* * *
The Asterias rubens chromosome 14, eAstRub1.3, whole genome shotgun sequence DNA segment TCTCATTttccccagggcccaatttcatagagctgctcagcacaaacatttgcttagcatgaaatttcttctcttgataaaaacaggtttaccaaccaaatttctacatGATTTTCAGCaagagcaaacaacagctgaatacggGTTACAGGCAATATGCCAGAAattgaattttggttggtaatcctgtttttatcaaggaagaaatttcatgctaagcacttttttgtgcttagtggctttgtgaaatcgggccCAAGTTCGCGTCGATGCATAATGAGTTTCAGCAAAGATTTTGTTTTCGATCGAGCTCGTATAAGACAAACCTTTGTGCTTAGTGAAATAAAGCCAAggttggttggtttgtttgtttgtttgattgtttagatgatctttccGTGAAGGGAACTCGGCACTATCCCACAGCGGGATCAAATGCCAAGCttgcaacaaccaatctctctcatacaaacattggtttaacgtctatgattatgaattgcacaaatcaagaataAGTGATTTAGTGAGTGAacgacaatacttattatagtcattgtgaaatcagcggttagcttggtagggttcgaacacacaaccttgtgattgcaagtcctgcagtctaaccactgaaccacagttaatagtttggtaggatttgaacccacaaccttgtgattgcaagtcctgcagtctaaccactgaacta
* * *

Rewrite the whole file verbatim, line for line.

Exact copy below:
The Asterias rubens chromosome 14, eAstRub1.3, whole genome shotgun sequence DNA segment TCTCATTttccccagggcccaatttcatagagctgctcagcacaaacatttgcttagcatgaaatttcttctcttgataaaaacaggtttaccaaccaaatttctacatGATTTTCAGCaagagcaaacaacagctgaatacggGTTACAGGCAATATGCCAGAAattgaattttggttggtaatcctgtttttatcaaggaagaaatttcatgctaagcacttttttgtgcttagtggctttgtgaaatcgggccCAAGTTCGCGTCGATGCATAATGAGTTTCAGCAAAGATTTTGTTTTCGATCGAGCTCGTATAAGACAAACCTTTGTGCTTAGTGAAATAAAGCCAAggttggttggtttgtttgtttgtttgattgtttagatgatctttccGTGAAGGGAACTCGGCACTATCCCACAGCGGGATCAAATGCCAAGCttgcaacaaccaatctctctcatacaaacattggtttaacgtctatgattatgaattgcacaaatcaagaataAGTGATTTAGTGAGTGAacgacaatacttattatagtcattgtgaaatcagcggttagcttggtagggttcgaacacacaaccttgtgattgcaagtcctgcagtctaaccactgaaccacagttaatagtttggtaggatttgaacccacaaccttgtgattgcaagtcctgcagtctaaccactgaacta